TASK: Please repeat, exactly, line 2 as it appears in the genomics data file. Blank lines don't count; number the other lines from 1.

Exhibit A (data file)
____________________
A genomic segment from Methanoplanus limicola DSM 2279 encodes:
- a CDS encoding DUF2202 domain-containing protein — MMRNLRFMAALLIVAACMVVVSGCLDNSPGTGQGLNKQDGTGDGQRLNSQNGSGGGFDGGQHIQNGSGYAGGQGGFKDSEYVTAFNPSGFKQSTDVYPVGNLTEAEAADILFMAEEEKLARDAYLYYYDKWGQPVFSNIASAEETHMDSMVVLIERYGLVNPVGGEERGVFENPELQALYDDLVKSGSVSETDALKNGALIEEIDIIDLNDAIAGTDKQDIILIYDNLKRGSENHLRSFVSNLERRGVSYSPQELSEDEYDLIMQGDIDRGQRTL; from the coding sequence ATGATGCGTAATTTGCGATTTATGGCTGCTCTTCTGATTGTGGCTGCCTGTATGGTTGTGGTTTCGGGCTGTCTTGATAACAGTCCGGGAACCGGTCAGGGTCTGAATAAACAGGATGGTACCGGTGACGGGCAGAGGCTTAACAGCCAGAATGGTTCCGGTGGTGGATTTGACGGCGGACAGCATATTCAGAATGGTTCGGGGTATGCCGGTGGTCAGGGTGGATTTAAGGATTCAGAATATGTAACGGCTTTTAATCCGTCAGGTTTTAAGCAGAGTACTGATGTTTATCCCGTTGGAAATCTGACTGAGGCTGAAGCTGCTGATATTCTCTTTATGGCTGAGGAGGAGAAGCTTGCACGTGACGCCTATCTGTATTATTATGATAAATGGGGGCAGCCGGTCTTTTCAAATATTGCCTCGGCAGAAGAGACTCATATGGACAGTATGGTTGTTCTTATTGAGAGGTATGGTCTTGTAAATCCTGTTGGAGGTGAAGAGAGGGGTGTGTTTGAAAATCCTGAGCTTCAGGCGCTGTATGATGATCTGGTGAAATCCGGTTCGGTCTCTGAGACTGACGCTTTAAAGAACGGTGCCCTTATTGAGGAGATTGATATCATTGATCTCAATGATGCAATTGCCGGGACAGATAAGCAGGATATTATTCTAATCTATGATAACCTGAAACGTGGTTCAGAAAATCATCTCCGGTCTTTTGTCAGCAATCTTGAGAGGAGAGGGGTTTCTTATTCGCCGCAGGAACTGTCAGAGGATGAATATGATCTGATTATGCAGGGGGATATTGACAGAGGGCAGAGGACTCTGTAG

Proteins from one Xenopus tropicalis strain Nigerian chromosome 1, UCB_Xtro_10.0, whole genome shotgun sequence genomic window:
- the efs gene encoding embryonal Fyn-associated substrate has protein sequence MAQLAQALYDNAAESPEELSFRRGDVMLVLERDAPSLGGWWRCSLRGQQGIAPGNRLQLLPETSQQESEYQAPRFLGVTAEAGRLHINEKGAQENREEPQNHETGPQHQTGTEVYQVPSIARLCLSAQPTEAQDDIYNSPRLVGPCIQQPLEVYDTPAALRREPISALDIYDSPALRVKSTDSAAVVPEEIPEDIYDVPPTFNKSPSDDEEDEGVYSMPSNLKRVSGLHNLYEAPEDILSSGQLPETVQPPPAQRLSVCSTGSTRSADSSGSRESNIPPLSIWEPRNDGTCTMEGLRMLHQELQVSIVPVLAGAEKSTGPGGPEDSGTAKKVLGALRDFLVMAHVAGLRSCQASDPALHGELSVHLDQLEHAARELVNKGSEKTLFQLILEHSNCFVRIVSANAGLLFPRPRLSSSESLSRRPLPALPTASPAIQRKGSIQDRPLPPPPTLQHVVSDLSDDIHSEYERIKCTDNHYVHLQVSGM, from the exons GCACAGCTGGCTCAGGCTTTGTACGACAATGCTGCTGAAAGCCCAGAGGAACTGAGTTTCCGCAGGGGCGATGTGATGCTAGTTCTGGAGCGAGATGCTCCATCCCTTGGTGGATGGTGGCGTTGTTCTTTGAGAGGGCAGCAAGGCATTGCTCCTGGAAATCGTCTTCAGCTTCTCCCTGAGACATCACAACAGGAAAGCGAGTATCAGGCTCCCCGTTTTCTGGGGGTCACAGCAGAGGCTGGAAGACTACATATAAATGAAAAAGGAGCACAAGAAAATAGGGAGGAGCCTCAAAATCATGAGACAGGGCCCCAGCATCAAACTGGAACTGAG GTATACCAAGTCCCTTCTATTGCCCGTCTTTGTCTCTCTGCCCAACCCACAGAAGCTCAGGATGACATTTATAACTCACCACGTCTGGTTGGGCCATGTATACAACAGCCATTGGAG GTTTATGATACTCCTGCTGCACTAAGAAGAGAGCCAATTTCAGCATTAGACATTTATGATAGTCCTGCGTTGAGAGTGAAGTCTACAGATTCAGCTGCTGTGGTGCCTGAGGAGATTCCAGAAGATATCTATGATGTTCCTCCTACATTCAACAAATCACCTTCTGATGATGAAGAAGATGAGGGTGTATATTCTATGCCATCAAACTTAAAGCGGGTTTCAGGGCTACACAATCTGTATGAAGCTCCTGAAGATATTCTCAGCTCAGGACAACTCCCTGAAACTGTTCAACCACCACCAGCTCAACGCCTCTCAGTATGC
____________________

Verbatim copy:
- a CDS encoding DUF2202 domain-containing protein — MMRNLRFMAALLIVAACMVVVSGCLDNSPGTGQGLNKQDGTGDGQRLNSQNGSGGGFDGGQHIQNGSGYAGGQGGFKDSEYVTAFNPSGFKQSTDVYPVGNLTEAEAADILFMAEEEKLARDAYLYYYDKWGQPVFSNIASAEETHMDSMVVLIERYGLVNPVGGEERGVFENPELQALYDDLVKSGSVSETDALKNGALIEEIDIIDLNDAIAGTDKQDIILIYDNLKRGSENHLRSFVSNLERRGVSYSPQELSEDEYDLIMQGDIDRGQRTL; from the coding sequence ATGATGCGTAATTTGCGATTTATGGCTGCTCTTCTGATTGTGGCTGCCTGTATGGTTGTGGTTTCGGGCTGTCTTGATAACAGTCCGGGAACCGGTCAGGGTCTGAATAAACAGGATGGTACCGGTGACGGGCAGAGGCTTAACAGCCAGAATGGTTCCGGTGGTGGATTTGACGGCGGACAGCATATTCAGAATGGTTCGGGGTATGCCGGTGGTCAGGGTGGATTTAAGGATTCAGAATATGTAACGGCTTTTAATCCGTCAGGTTTTAAGCAGAGTACTGATGTTTATCCCGTTGGAAATCTGACTGAGGCTGAAGCTGCTGATATTCTCTTTATGGCTGAGGAGGAGAAGCTTGCACGTGACGCCTATCTGTATTATTATGATAAATGGGGGCAGCCGGTCTTTTCAAATATTGCCTCGGCAGAAGAGACTCATATGGACAGTATGGTTGTTCTTATTGAGAGGTATGGTCTTGTAAATCCTGTTGGAGGTGAAGAGAGGGGTGTGTTTGAAAATCCTGAGCTTCAGGCGCTGTATGATGATCTGGTGAAATCCGGTTCGGTCTCTGAGACTGACGCTTTAAAGAACGGTGCCCTTATTGAGGAGATTGATATCATTGATCTCAATGATGCAATTGCCGGGACAGATAAGCAGGATATTATTCTAATCTATGATAACCTGAAACGTGGTTCAGAAAATCATCTCCGGTCTTTTGTCAGCAATCTTGAGAGGAGAGGGGTTTCTTATTCGCCGCAGGAACTGTCAGAGGATGAATATGATCTGATTATGCAGGGGGATATTGACAGAGGGCAGAGGACTCTGTAG